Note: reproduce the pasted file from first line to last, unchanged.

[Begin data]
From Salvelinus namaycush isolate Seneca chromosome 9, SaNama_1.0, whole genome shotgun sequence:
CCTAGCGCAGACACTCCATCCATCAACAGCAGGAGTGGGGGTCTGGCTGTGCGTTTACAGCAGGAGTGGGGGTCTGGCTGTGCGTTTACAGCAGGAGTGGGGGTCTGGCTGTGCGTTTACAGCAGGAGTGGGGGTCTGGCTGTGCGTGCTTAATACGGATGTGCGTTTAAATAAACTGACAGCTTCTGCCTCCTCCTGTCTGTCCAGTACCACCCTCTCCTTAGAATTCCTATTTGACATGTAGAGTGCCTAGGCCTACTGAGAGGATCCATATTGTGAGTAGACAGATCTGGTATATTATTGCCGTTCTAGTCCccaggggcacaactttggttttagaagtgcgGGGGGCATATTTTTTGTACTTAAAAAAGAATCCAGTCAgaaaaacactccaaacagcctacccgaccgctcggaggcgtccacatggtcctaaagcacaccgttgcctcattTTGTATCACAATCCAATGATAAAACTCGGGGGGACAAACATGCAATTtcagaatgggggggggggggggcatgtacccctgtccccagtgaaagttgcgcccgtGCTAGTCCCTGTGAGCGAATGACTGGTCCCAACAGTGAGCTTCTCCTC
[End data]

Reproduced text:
From Salvelinus namaycush isolate Seneca chromosome 9, SaNama_1.0, whole genome shotgun sequence:
CCTAGCGCAGACACTCCATCCATCAACAGCAGGAGTGGGGGTCTGGCTGTGCGTTTACAGCAGGAGTGGGGGTCTGGCTGTGCGTTTACAGCAGGAGTGGGGGTCTGGCTGTGCGTTTACAGCAGGAGTGGGGGTCTGGCTGTGCGTGCTTAATACGGATGTGCGTTTAAATAAACTGACAGCTTCTGCCTCCTCCTGTCTGTCCAGTACCACCCTCTCCTTAGAATTCCTATTTGACATGTAGAGTGCCTAGGCCTACTGAGAGGATCCATATTGTGAGTAGACAGATCTGGTATATTATTGCCGTTCTAGTCCccaggggcacaactttggttttagaagtgcgGGGGGCATATTTTTTGTACTTAAAAAAGAATCCAGTCAgaaaaacactccaaacagcctacccgaccgctcggaggcgtccacatggtcctaaagcacaccgttgcctcattTTGTATCACAATCCAATGATAAAACTCGGGGGGACAAACATGCAATTtcagaatgggggggggggggggcatgtacccctgtccccagtgaaagttgcgcccgtGCTAGTCCCTGTGAGCGAATGACTGGTCCCAACAGTGAGCTTCTCCTC